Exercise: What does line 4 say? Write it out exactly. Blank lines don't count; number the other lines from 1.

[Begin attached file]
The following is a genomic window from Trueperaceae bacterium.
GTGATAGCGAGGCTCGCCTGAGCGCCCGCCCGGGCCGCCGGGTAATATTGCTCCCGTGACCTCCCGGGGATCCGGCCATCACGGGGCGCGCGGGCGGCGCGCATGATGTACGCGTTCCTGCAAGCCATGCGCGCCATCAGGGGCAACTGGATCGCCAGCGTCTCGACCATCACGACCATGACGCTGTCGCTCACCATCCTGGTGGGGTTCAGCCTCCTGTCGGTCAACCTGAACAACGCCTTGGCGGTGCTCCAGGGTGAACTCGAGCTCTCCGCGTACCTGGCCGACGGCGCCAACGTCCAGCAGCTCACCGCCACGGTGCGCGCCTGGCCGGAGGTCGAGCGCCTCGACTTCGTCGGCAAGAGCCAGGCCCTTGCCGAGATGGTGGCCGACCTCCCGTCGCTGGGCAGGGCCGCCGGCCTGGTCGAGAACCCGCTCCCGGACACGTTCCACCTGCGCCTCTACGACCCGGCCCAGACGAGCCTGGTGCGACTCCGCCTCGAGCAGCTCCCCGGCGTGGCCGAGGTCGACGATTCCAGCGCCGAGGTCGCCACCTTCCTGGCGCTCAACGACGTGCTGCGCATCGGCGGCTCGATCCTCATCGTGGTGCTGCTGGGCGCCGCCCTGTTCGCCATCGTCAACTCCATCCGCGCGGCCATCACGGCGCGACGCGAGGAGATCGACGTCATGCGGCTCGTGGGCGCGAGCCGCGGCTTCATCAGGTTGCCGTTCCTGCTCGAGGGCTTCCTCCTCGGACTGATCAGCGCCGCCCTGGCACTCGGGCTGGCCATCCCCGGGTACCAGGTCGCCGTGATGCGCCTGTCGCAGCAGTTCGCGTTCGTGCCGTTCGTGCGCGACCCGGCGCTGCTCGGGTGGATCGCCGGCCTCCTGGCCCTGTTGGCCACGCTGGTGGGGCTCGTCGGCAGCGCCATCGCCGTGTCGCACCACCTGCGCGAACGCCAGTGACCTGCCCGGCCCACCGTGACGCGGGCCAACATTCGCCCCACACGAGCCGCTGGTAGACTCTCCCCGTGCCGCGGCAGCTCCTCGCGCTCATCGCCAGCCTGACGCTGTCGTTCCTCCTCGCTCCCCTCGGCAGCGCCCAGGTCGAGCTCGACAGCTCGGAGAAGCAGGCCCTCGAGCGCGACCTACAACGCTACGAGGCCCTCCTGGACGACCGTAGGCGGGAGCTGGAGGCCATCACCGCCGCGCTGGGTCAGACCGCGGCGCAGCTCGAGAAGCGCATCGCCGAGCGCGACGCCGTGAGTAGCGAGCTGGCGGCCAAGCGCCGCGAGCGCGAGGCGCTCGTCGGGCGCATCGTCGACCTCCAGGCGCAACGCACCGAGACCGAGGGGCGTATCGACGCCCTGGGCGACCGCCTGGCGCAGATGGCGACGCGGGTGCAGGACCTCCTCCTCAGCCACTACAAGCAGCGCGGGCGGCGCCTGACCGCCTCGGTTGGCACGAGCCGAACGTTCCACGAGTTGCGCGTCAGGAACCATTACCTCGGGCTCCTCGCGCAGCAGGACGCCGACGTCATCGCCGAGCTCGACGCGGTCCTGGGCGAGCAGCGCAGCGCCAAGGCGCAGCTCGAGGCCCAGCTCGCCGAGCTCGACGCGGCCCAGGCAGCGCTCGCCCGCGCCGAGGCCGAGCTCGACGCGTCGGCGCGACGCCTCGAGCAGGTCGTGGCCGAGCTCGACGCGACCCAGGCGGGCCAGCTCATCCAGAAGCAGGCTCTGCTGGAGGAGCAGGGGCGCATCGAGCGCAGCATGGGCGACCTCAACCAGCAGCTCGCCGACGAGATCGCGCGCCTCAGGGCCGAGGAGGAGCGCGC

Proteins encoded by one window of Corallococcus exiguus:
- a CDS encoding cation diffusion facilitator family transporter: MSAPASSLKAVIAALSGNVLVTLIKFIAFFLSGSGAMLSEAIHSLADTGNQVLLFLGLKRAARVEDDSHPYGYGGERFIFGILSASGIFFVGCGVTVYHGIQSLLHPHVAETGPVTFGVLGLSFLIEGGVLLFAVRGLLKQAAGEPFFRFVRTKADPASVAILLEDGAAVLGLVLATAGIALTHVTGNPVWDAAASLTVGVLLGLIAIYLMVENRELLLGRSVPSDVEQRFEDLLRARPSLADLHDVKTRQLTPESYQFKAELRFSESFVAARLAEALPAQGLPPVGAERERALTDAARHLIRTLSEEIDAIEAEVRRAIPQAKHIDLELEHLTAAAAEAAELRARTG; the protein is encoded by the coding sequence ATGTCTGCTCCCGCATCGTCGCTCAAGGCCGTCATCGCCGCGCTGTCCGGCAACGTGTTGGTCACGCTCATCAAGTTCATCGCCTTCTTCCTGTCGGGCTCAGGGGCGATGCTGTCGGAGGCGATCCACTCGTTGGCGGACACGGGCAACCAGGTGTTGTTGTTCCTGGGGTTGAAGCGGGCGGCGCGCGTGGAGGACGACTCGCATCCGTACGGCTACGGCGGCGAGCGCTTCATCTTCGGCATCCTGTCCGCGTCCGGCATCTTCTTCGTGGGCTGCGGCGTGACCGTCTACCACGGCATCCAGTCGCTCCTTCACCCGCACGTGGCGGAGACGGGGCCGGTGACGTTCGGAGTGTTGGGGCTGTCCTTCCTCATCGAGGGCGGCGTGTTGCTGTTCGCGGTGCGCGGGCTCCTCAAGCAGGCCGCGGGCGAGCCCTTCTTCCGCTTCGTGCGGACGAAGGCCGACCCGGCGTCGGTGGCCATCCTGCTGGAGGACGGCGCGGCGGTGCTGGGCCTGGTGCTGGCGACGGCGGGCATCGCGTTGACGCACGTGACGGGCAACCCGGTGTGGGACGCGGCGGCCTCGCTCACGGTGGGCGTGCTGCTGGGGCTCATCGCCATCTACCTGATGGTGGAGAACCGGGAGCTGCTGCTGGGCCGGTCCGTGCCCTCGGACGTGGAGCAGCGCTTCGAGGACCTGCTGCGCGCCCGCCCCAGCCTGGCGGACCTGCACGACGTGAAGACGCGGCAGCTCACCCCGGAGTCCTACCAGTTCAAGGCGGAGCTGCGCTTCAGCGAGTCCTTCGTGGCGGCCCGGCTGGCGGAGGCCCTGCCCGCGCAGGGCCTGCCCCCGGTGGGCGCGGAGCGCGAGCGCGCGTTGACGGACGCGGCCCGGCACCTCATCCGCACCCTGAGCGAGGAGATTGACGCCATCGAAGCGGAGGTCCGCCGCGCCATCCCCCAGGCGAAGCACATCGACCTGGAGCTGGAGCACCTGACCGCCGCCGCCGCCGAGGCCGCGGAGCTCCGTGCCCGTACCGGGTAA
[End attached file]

- a CDS encoding cation diffusion facilitator family transporter: MSAPASSLKAVIAALSGNVLVTLIKFIAFFLSGSGAMLSEAIHSLADTGNQVLLFLGLKRAARVEDDSHPYGYGGERFIFGILSASGIFFVGCGVTVYHGIQSLLHPHVAETGPVTFGVLGLSFLIEGGVLLFAVRGLLKQAAGEPFFRFVRTKADPASVAILLEDGAAVLGLVLATAGIALTHVTGNPVWDAAASLTVGVLLGLIAIYLMVENRELLLGRSVPSDVEQRFEDLLRARPSLADLHDVKTRQLTPESYQFKAELRFSESFVAARLAEALPAQGLPPVGAERERALTDAARHLIRTLSEEIDAIEAEVRRAIPQAKHIDLELEHLTAAAAEAAELRARTG; the protein is encoded by the coding sequence ATGTCTGCTCCCGCATCGTCGCTCAAGGCCGTCATCGCCGCGCTGTCCGGCAACGTGTTGGTCACGCTCATCAAGTTCATCGCCTTCTTCCTGTCGGGCTCAGGGGCGATGCTGTCGGAGGCGATCCACTCGTTGGCGGACACGGGCAACCAGGTGTTGTTGTTCCTGGGGTTGAAGCGGGCGGCGCGCGTGGAGGACGACTCGCATCCGTACGGCTACGGCGGCGAGCGCTTCATCTTCGGCATCCTGTCCGCGTCCGGCATCTTCTTCGTGGGCTGCGGCGTGACCGTCTACCACGGCATCCAGTCGCTCCTTCACCCGCACGTGGCGGAGACGGGGCCGGTGACGTTCGGAGTGTTGGGGCTGTCCTTCCTCATCGAGGGCGGCGTGTTGCTGTTCGCGGTGCGCGGGCTCCTCAAGCAGGCCGCGGGCGAGCCCTTCTTCCGCTTCGTGCGGACGAAGGCCGACCCGGCGTCGGTGGCCATCCTGCTGGAGGACGGCGCGGCGGTGCTGGGCCTGGTGCTGGCGACGGCGGGCATCGCGTTGACGCACGTGACGGGCAACCCGGTGTGGGACGCGGCGGCCTCGCTCACGGTGGGCGTGCTGCTGGGGCTCATCGCCATCTACCTGATGGTGGAGAACCGGGAGCTGCTGCTGGGCCGGTCCGTGCCCTCGGACGTGGAGCAGCGCTTCGAGGACCTGCTGCGCGCCCGCCCCAGCCTGGCGGACCTGCACGACGTGAAGACGCGGCAGCTCACCCCGGAGTCCTACCAGTTCAAGGCGGAGCTGCGCTTCAGCGAGTCCTTCGTGGCGGCCCGGCTGGCGGAGGCCCTGCCCGCGCAGGGCCTGCCCCCGGTGGGCGCGGAGCGCGAGCGCGCGTTGACGGACGCGGCCCGGCACCTCATCCGCACCCTGAGCGAGGAGATTGACGCCATCGAAGCGGAGGTCCGCCGCGCCATCCCCCAGGCGAAGCACATCGACCTGGAGCTGGAGCACCTGACCGCCGCCGCCGCCGAGGCCGCGGAGCTCCGTGCCCGTACCGGGTAA